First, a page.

Crowley first met Loveday at a dive in London called the Harlequin. He liked Loveday—saw his potential and claimed he was his heir apparent—but he said this about many other young man that took his fancy. He was however reticent in his praise for May—describing her as a “charming child, tender and simple of soul” but impaired by an alleged childhood accident he believed had “damaged her brain permanently so that its functions were discontinuous.” This condition was exacerbated by her drug addiction—though he was complimentary in her strength of will in curing herself.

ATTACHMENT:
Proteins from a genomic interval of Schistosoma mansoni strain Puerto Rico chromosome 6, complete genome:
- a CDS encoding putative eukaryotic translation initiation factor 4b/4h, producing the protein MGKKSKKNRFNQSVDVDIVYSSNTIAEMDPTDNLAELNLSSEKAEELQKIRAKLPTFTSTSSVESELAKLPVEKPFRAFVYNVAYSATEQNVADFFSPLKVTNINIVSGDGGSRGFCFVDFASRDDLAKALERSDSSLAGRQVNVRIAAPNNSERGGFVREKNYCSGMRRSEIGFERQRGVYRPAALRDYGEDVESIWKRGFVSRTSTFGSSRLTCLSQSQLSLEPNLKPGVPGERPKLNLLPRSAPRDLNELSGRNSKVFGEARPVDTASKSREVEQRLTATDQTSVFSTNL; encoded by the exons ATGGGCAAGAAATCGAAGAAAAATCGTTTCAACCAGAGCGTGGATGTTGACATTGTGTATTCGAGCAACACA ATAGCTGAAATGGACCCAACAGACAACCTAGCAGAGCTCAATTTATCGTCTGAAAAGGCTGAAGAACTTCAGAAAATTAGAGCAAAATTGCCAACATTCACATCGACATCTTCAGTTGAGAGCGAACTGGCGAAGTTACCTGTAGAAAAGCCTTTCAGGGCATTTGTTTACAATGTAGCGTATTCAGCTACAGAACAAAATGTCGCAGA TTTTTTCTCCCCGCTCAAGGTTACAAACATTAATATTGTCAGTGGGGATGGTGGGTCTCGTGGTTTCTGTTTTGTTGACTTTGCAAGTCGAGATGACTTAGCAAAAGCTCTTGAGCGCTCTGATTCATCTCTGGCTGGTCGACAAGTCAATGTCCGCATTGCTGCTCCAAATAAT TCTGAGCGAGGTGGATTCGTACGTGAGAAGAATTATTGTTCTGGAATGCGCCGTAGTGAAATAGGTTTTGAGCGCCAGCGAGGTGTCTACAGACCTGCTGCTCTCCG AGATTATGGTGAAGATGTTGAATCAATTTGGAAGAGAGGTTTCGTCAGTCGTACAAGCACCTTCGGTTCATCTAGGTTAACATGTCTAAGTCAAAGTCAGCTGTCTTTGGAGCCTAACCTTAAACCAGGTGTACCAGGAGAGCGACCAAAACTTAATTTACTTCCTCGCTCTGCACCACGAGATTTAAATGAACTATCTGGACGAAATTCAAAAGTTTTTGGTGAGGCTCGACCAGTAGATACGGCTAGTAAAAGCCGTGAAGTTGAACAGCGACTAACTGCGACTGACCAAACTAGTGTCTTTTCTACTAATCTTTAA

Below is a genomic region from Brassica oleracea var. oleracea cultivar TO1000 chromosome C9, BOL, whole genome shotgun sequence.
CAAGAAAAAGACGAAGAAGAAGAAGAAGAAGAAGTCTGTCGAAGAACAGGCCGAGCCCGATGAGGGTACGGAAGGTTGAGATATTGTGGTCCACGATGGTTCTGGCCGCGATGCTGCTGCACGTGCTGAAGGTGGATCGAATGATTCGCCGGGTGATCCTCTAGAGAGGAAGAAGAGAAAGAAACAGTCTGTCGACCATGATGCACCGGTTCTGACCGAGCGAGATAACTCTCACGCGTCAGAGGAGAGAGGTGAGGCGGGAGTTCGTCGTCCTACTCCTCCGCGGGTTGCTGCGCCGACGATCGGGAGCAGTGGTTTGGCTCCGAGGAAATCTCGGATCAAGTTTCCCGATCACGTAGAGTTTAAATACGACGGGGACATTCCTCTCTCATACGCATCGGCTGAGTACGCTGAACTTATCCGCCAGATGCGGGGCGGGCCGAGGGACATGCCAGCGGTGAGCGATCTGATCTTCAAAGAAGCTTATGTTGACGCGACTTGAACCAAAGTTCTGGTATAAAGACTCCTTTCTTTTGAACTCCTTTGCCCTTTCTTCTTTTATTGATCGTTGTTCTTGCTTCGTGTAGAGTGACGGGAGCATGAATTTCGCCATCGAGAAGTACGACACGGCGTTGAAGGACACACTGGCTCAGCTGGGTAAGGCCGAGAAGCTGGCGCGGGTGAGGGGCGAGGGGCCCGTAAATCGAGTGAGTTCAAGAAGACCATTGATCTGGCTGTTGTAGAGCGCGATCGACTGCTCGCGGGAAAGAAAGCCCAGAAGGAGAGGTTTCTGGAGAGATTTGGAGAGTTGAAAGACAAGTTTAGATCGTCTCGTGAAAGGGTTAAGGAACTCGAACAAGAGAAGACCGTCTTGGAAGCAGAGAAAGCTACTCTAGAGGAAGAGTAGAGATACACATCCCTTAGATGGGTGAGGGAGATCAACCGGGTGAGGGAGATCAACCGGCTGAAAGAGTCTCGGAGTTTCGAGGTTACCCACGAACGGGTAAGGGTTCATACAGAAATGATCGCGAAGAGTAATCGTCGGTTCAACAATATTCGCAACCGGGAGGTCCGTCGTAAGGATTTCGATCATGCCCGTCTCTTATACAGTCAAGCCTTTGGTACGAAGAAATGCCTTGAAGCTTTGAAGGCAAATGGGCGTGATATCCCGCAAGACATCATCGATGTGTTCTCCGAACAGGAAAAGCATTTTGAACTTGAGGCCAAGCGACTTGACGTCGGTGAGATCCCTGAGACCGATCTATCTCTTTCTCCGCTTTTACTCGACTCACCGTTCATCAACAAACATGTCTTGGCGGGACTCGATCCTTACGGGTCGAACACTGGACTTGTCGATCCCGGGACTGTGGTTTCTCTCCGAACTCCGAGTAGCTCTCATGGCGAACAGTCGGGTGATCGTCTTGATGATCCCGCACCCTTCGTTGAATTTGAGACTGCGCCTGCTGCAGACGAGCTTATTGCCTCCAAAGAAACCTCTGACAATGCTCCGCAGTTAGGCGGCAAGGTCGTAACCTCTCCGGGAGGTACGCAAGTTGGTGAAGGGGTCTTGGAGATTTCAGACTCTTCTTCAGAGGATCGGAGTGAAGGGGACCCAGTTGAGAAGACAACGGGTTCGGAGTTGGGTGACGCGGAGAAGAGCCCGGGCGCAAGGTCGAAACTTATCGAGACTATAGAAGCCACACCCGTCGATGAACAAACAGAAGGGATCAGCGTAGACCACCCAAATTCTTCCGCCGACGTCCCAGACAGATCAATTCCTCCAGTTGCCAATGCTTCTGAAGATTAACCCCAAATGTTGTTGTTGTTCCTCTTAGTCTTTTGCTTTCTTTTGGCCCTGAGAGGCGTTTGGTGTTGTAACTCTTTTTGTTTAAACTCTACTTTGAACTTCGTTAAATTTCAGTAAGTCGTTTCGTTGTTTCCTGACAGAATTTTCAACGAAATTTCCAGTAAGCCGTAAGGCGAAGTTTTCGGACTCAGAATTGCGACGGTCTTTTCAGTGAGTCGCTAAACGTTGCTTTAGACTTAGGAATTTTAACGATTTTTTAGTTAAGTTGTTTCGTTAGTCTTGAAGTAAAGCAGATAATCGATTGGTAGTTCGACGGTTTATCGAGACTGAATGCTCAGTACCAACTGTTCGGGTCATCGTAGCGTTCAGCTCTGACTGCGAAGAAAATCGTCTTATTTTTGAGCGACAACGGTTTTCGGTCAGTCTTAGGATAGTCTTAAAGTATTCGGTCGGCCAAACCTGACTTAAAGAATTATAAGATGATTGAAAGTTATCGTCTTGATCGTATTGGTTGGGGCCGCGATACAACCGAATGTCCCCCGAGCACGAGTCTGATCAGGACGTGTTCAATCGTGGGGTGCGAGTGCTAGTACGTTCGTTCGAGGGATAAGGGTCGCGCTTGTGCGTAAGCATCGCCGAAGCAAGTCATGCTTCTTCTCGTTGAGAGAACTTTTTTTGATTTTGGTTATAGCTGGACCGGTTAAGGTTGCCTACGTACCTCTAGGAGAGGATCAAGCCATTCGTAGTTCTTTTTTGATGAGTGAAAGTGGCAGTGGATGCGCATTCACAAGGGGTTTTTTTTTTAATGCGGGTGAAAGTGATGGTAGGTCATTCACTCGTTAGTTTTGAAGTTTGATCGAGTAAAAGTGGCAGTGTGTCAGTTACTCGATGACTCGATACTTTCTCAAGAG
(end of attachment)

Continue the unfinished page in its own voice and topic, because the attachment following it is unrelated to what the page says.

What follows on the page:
Crowley believed he could save Loveday from the “vagabonds, squalid and obscene, who constituted the court of Queen Betty.”

In his Confessions, Crowley recounted a typical scene of Betty “at work” in the Harlequin:

In a corner was his wife, three parts drunk, on the knees of a dirty-faced loafer, pawed by a swarm of lewd hogs, breathless with lust. She gave herself greedily to their gross and bestial fingerings and was singing in an exquisite voice ... an interminable smutty song, with a ribald chorus in which they all joined.

 
02crowleyshadowpuppet.jpg
Aleister Crowley
 
Crowley moved to Sicily where he established his Abbey of Thelema at Cefalu. He wanted Loveday—and to a lesser extent May—to join him there. However, Loveday had been ill after an operation and several friends including Nina Hamnett warned him off going. But Loveday was determined and the couple traveled to the Abbey.